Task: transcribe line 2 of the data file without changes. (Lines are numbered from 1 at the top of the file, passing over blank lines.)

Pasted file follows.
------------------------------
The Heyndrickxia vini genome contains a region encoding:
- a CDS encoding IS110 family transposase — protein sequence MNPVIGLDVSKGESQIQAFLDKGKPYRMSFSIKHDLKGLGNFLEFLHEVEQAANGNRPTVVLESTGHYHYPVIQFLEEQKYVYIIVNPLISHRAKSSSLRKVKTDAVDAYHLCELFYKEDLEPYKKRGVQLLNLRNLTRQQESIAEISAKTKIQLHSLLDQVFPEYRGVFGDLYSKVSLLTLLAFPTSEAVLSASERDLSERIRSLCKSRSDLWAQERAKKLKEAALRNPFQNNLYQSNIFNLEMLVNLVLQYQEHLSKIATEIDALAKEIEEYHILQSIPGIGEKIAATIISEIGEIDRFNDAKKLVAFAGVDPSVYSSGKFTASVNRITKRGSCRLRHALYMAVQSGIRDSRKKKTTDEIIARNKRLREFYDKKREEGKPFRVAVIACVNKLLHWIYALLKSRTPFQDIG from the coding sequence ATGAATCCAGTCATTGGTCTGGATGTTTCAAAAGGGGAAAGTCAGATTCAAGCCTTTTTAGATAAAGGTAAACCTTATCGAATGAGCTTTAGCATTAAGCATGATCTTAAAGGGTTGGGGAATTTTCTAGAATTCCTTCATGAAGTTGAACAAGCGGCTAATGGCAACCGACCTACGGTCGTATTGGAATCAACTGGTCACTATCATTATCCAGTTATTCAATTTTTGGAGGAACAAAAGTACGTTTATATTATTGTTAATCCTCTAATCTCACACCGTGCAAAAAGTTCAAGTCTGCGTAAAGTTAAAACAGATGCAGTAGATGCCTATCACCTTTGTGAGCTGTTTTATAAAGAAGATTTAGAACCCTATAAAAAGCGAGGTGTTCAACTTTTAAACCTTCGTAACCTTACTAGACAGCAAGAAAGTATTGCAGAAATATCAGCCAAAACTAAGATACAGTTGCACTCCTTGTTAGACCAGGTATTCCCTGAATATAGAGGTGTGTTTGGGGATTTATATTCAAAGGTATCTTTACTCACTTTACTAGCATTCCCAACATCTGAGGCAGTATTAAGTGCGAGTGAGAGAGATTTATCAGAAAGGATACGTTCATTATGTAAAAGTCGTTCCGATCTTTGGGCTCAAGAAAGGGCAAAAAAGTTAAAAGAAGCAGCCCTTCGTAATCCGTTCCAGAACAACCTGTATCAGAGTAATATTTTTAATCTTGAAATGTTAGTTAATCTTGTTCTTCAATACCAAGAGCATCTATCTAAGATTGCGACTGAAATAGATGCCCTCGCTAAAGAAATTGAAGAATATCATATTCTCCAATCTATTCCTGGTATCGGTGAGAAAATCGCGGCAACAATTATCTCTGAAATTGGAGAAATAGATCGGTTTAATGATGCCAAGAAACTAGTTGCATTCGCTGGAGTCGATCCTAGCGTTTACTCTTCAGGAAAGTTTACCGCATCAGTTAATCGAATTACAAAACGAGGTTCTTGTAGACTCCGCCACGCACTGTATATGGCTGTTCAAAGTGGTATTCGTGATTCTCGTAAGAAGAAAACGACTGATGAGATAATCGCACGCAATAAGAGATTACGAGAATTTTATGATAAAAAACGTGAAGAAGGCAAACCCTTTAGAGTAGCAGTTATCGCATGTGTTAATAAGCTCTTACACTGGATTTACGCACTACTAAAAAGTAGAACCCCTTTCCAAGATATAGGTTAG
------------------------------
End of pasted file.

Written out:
- a CDS encoding IS110 family transposase — protein sequence MNPVIGLDVSKGESQIQAFLDKGKPYRMSFSIKHDLKGLGNFLEFLHEVEQAANGNRPTVVLESTGHYHYPVIQFLEEQKYVYIIVNPLISHRAKSSSLRKVKTDAVDAYHLCELFYKEDLEPYKKRGVQLLNLRNLTRQQESIAEISAKTKIQLHSLLDQVFPEYRGVFGDLYSKVSLLTLLAFPTSEAVLSASERDLSERIRSLCKSRSDLWAQERAKKLKEAALRNPFQNNLYQSNIFNLEMLVNLVLQYQEHLSKIATEIDALAKEIEEYHILQSIPGIGEKIAATIISEIGEIDRFNDAKKLVAFAGVDPSVYSSGKFTASVNRITKRGSCRLRHALYMAVQSGIRDSRKKKTTDEIIARNKRLREFYDKKREEGKPFRVAVIACVNKLLHWIYALLKSRTPFQDIG from the coding sequence ATGAATCCAGTCATTGGTCTGGATGTTTCAAAAGGGGAAAGTCAGATTCAAGCCTTTTTAGATAAAGGTAAACCTTATCGAATGAGCTTTAGCATTAAGCATGATCTTAAAGGGTTGGGGAATTTTCTAGAATTCCTTCATGAAGTTGAACAAGCGGCTAATGGCAACCGACCTACGGTCGTATTGGAATCAACTGGTCACTATCATTATCCAGTTATTCAATTTTTGGAGGAACAAAAGTACGTTTATATTATTGTTAATCCTCTAATCTCACACCGTGCAAAAAGTTCAAGTCTGCGTAAAGTTAAAACAGATGCAGTAGATGCCTATCACCTTTGTGAGCTGTTTTATAAAGAAGATTTAGAACCCTATAAAAAGCGAGGTGTTCAACTTTTAAACCTTCGTAACCTTACTAGACAGCAAGAAAGTATTGCAGAAATATCAGCCAAAACTAAGATACAGTTGCACTCCTTGTTAGACCAGGTATTCCCTGAATATAGAGGTGTGTTTGGGGATTTATATTCAAAGGTATCTTTACTCACTTTACTAGCATTCCCAACATCTGAGGCAGTATTAAGTGCGAGTGAGAGAGATTTATCAGAAAGGATACGTTCATTATGTAAAAGTCGTTCCGATCTTTGGGCTCAAGAAAGGGCAAAAAAGTTAAAAGAAGCAGCCCTTCGTAATCCGTTCCAGAACAACCTGTATCAGAGTAATATTTTTAATCTTGAAATGTTAGTTAATCTTGTTCTTCAATACCAAGAGCATCTATCTAAGATTGCGACTGAAATAGATGCCCTCGCTAAAGAAATTGAAGAATATCATATTCTCCAATCTATTCCTGGTATCGGTGAGAAAATCGCGGCAACAATTATCTCTGAAATTGGAGAAATAGATCGGTTTAATGATGCCAAGAAACTAGTTGCATTCGCTGGAGTCGATCCTAGCGTTTACTCTTCAGGAAAGTTTACCGCATCAGTTAATCGAATTACAAAACGAGGTTCTTGTAGACTCCGCCACGCACTGTATATGGCTGTTCAAAGTGGTATTCGTGATTCTCGTAAGAAGAAAACGACTGATGAGATAATCGCACGCAATAAGAGATTACGAGAATTTTATGATAAAAAACGTGAAGAAGGCAAACCCTTTAGAGTAGCAGTTATCGCATGTGTTAATAAGCTCTTACACTGGATTTACGCACTACTAAAAAGTAGAACCCCTTTCCAAGATATAGGTTAG